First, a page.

|Name||Buckland (near Dover)|
|Alt names||Buckland Valley||source: Wikipedia|
|Type||Parish (ancient), Civil parish|
|Located in||Kent, England|
|See also||Bewsborough Hundred, Kent, England||ancient county division in which it was located|
|Dover, Kent, England||municipal borough in which it was situated 1835-1896|
|Dover, Kent, England||civil parish of which it has been part since 1896|
|Dover District, Kent, England||district municipality covering the area since 1974|
- source: Family History Library Catalog
- the following text is based on an article in Wikipedia
Buckland including Buckland Valley is a village near (and now merged with) Dover, England. It is noted for its Saxon cemetery whose finds now belong to the British Museum but are on display at Dover Museum.
English railway contractor, Edward Betts, was born in Buckland.
- end of Wikipedia contribution
A Vision of Britain through Time provides the following description of Buckland near Dover from John Marius Wilson's Imperial Gazetteer of England and Wales of 1870-72:
- "BUCKLAND, a parish in Dover [registration] district, Kent: on the river Dour, and on the Canterbury and Dover railway, 1½ mile NW of Dover. Post Town: Dover. Acres: 978. Real property: £6,831. Population: 2,162. Houses: 377. The property is subdivided. The surface is hilly. There are paper and corn mills. A lepers hospital was founded about 1150. The living is a vicarage in the diocese of Canterbury. Value: £139. Patron: the Archbishop of Canterbury. The church is good; and there are a Wesleyan chapel and a national school."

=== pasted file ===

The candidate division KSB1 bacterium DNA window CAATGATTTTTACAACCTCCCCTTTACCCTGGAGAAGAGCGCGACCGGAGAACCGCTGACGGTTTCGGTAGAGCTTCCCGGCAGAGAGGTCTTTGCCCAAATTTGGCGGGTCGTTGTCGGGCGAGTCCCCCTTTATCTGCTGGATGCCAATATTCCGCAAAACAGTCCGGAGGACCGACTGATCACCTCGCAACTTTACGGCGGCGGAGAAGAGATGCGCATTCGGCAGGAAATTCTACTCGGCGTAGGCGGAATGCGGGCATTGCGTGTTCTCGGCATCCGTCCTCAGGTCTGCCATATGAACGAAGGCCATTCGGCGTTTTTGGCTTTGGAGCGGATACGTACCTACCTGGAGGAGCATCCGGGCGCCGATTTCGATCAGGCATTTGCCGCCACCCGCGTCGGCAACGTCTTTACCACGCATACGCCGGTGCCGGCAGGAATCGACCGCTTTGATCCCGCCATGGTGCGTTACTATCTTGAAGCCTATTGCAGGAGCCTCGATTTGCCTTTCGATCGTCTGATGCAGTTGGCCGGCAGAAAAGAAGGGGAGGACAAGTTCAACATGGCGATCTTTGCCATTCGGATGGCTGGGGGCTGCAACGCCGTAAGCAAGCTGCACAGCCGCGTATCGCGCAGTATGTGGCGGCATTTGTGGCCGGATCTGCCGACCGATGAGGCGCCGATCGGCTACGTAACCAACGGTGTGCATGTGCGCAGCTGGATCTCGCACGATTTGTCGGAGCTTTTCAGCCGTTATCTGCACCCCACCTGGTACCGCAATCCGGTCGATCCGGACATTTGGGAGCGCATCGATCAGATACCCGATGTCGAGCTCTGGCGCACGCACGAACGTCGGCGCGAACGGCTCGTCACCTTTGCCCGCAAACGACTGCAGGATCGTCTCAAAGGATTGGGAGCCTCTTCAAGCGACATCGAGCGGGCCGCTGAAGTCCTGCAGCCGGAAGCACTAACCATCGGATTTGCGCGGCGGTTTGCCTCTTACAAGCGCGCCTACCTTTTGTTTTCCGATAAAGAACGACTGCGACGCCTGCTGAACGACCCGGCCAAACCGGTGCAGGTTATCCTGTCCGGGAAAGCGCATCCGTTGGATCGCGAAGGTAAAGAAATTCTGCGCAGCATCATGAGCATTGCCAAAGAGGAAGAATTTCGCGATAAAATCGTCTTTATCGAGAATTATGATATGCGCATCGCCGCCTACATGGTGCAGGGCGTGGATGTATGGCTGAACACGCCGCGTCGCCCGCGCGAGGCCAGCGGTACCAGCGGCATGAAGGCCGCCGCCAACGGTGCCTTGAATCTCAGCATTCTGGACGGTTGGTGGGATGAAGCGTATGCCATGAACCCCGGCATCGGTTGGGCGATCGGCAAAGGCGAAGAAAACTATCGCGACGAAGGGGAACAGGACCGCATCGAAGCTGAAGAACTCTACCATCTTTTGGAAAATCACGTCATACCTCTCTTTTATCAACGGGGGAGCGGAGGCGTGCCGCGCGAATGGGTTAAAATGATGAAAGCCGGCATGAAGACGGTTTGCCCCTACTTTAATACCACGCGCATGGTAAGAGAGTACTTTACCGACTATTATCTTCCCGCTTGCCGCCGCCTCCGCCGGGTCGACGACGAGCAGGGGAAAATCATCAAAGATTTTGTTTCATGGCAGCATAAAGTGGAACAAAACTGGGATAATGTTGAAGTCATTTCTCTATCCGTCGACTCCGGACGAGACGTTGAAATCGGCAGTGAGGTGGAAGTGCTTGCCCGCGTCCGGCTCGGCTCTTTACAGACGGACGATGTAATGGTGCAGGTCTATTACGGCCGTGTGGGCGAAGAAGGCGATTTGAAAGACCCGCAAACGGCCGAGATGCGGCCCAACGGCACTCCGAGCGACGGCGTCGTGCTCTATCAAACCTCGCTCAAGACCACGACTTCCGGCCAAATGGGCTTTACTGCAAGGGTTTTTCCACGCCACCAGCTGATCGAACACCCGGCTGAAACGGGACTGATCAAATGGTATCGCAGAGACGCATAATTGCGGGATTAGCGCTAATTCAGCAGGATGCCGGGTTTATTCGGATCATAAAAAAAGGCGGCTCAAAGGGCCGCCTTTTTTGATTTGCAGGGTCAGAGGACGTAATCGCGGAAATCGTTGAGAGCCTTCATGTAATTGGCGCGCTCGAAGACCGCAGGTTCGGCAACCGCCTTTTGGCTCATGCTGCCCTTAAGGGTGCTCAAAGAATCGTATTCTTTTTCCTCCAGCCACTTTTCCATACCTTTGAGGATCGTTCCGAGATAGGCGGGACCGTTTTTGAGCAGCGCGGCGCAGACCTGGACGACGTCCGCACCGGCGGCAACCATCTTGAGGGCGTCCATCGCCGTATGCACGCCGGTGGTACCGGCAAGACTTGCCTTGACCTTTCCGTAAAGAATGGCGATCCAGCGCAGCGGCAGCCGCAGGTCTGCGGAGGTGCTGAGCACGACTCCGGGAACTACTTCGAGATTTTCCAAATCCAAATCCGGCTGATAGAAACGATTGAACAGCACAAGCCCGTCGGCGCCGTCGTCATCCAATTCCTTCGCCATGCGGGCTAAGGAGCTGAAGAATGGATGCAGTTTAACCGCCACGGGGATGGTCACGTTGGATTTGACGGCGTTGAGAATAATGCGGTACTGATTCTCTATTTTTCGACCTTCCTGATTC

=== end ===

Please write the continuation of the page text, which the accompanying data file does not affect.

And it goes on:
Buckland (near Dover) was originally an ancient parish in the Bewsborough Hundred of Kent. It was a civil parish within the Dover Municipal Borough from 1835 until 1896 when it was wholly absorbed into the civil parish of Dover. Since 1974 it has been part of the non-metropolitan Dover District.
- Kent County Council Archive, Local Studies and Museums Service. James Whatman Way, Maidstone, Kent ME14 1LQ. This incorporates the Centre for Kentish Studies in Maidstone and the East Kent Archives Centre near Dover.
- Canterbury Cathedral Archives see the Archives web pages on the Canterbury Catherdral site.
- For information on the area around the Medway Towns, have a look at Medway Council's CityArk site.
- Ordnance Survey Maps of England and Wales - Revised: Kent illustrates the parish boundaries of Kent when rural districts were still in existence and before Greater London came into being. The map publication year is 1931. An earlier map of 1900 may also be useful. The maps blow up to show all the parishes and many of the small villages and hamlets. Maps in this series are now downloadable for personal use.
- Steve Archer has produced a very useful round-up of the available census records for Kent - and where/from whom they are available.
- Registration Districts in Kent for the period 1837 to the present. By drilling down through the links you can follow any parish through the registration districts to which it was attached.
- Bishop's Transcripts for Kent parishes, 1558-1887, can be found on FamilySearch since February 2016
- The Kent Family History Society and the North West Kent Family History Society are the most dominant, but there are also